I received a lot of great feedback from that article, and now feel compelled to take it one step further based on a conversation I had with a guy last week. This guy was pretty blunt, as he tends to be, in telling me, “There are no good women to date out there. All the good ones are married. All the single ones have issues, bring baggage, and have poor values.” I had to disagree! I started to tell him that he was wrong as I personally know many single women who I think are absolutely terrific. But then, I stopped myself! If I told him I knew all these great single women (women with great values, great personalities, great jobs, great morals, great energy, great looks) then he would want me to set him up with some of them. And, I had no interest in doing that whatsoever.
I had to think about that one. I love the idea of helping great men and women connect and find great friendship and/or true love! The fact that my first reaction to this guy was to keep my mouth shut about all my great single friends was clearly important. Why didn’t I want him to meet my friends? The truth is that I find him to be a bit smarmy and sleazy. He’s a bit too desperate. He’s a bit too arrogant. He’s a bit too rehearsed.
What does it say about a guy who is only looking for girlfriends at bars? Does he honestly expect to find the woman who meets his high standards hanging out at a bar every single Friday and Saturday night? He may find someone who appears interesting, but after a date or two, he said he would realize that she is not really what he is looking for. She didn’t “meet the spec.”
When he does meet someone he is interested in (he gave an example of a “perfect” woman he met at a work function and who was really centered, active in her church, and had a lot of great stuff going on in her life) he said they would go out on a few dates and then she would tend to back off and disappear. He said he would be brushed off and he wasn’t sure why. I had a few thoughts that I gently suggested. One, perhaps in his haste, eagerness, and delight at finding what he thought might be the “perfect” woman, had he come on too strong and scared her off? Two, perhaps while he was requiring a list of “values, morals, energy, looks” of his dates, they too had a list that he wasn’t measuring up to!?
Here’s the thing: looking for love requires you to know what you are looking for in someone else, but also (and perhaps more importantly) to know what you are projecting to other people! Would you want to date you? Are you the complete package? Would you want to bring you home to meet your friends and family?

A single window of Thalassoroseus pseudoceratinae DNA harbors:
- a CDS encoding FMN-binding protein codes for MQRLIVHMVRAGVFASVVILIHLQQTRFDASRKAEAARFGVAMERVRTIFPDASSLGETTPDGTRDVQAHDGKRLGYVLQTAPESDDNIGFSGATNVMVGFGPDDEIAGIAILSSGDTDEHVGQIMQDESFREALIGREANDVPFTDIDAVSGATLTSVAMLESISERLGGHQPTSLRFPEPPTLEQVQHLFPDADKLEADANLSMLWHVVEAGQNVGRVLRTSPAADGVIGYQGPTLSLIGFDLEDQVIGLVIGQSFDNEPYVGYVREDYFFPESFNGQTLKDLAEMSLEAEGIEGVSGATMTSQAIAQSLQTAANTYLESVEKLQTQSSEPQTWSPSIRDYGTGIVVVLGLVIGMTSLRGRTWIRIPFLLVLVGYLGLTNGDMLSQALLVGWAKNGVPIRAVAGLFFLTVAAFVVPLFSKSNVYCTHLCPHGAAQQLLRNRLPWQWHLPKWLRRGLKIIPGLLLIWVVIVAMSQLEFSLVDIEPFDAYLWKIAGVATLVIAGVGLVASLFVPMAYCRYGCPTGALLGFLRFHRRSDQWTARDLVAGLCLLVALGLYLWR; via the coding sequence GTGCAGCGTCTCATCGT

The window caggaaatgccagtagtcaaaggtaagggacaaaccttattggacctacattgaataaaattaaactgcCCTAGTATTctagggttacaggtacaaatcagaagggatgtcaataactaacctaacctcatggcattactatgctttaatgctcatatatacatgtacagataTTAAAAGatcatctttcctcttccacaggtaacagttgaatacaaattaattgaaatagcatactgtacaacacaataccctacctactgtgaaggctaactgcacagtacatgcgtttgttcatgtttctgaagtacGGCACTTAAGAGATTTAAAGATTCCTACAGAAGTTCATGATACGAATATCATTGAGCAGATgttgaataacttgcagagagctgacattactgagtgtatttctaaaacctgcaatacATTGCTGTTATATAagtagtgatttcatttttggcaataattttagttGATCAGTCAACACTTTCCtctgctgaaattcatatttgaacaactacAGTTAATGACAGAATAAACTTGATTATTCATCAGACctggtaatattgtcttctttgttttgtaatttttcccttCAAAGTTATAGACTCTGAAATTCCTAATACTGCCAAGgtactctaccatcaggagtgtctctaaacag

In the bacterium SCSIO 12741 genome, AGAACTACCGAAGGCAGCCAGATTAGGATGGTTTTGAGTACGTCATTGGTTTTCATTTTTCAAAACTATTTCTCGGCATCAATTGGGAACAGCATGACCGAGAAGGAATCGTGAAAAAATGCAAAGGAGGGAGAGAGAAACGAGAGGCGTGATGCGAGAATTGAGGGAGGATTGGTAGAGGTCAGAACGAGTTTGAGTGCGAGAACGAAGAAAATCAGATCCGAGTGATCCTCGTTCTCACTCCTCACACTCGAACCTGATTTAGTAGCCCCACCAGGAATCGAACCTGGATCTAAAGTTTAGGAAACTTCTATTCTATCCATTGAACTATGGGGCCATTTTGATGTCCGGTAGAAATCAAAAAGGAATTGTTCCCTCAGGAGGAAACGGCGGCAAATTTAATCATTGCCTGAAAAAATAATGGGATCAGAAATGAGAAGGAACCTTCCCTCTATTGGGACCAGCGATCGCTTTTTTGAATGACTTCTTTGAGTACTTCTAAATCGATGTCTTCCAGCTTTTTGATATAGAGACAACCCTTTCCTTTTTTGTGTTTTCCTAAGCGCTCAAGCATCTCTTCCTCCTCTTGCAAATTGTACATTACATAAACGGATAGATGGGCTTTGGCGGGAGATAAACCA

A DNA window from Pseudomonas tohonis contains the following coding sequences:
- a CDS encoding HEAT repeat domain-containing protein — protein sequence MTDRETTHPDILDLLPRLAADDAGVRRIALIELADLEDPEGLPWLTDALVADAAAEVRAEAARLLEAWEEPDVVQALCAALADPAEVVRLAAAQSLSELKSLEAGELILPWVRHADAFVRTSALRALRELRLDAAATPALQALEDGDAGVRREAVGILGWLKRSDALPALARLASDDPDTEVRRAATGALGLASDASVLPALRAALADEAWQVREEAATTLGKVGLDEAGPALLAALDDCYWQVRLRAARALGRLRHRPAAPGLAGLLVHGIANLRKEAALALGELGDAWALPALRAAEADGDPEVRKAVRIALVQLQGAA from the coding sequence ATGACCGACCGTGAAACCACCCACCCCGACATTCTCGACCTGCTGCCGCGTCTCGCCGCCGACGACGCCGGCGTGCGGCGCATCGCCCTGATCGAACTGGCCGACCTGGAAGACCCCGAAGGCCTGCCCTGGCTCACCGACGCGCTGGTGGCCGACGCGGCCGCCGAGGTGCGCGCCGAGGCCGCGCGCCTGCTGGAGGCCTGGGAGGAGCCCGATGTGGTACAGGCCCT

That’s where my bait analogy comes in. What kind of bait are you using to attract the kind of dates you want? I’m not a fishing expert, but I do know that certain bait and certain kinds of lures are designed to attract certain kinds of fish. Know what kind of fish you are seeking, and use the right bait. Don’t think you are going to catch the perfect fish with a smelly, old worm! Don’t try to catch a bass with bait designed to catch a catfish. I have no idea if my fishing analogy makes sense to you, but it works for me!
At the end of the day, it’s not fair to make a blanket statement that “there are no good single women (or men) out there.” Perhaps instead of focusing on what we can’t control, we can turn the mirror around and take some personal accountability to look at what we are bringing as a potential date to a potential relationship.
What about you? Would you date you? If you met you, would you be impressed and want to learn more, or would you run for the hills as fast as you could? Would you set you up with your single friends?
Are You Having Big Conversations? – My latest from eHarmony! Enjoy!
“I’ve often stood silent at a party for hours listening to my movie idols turn into dull and little people.” ~ Marilyn Monroe
‘Tis the season for holiday parties – which makes many people cringe and roll their eyes. “Ugh, another night of having to make small talk with a bunch of strangers.”
I will give you the same challenge that was laid down to me a few weeks ago. I heard a speaker who challenged all of us in the audience to leave and have “big conversations” with the other people who were at the meeting. “Little conversations,” she said, “are what you typically have at a cocktail party.” Little conversations sound like this: “What about this crazy weather?” “Is all of your holiday shopping done?” “What sports are your kids playing these days?” They are safe, relatively boring, and you don’t really learn a whole lot about the person with whom you are speaking. For a lot of people, that works just fine!
Big conversations, on the other hand, connect you to people, and who doesn’t want to feel connected? Big conversations sound like this: “I am so overwhelmed with all of this holiday stuff. Do you ever feel that way? What do you do to get through it all?” Or, “Tell me about one of your favorite family holiday traditions and why is it meaningful?” Or, “What three things do you really want to do in 2014?” Big conversations are as much about learning about other people in a really meaningful way as they are about us being authentic and vulnerable when we speak with others.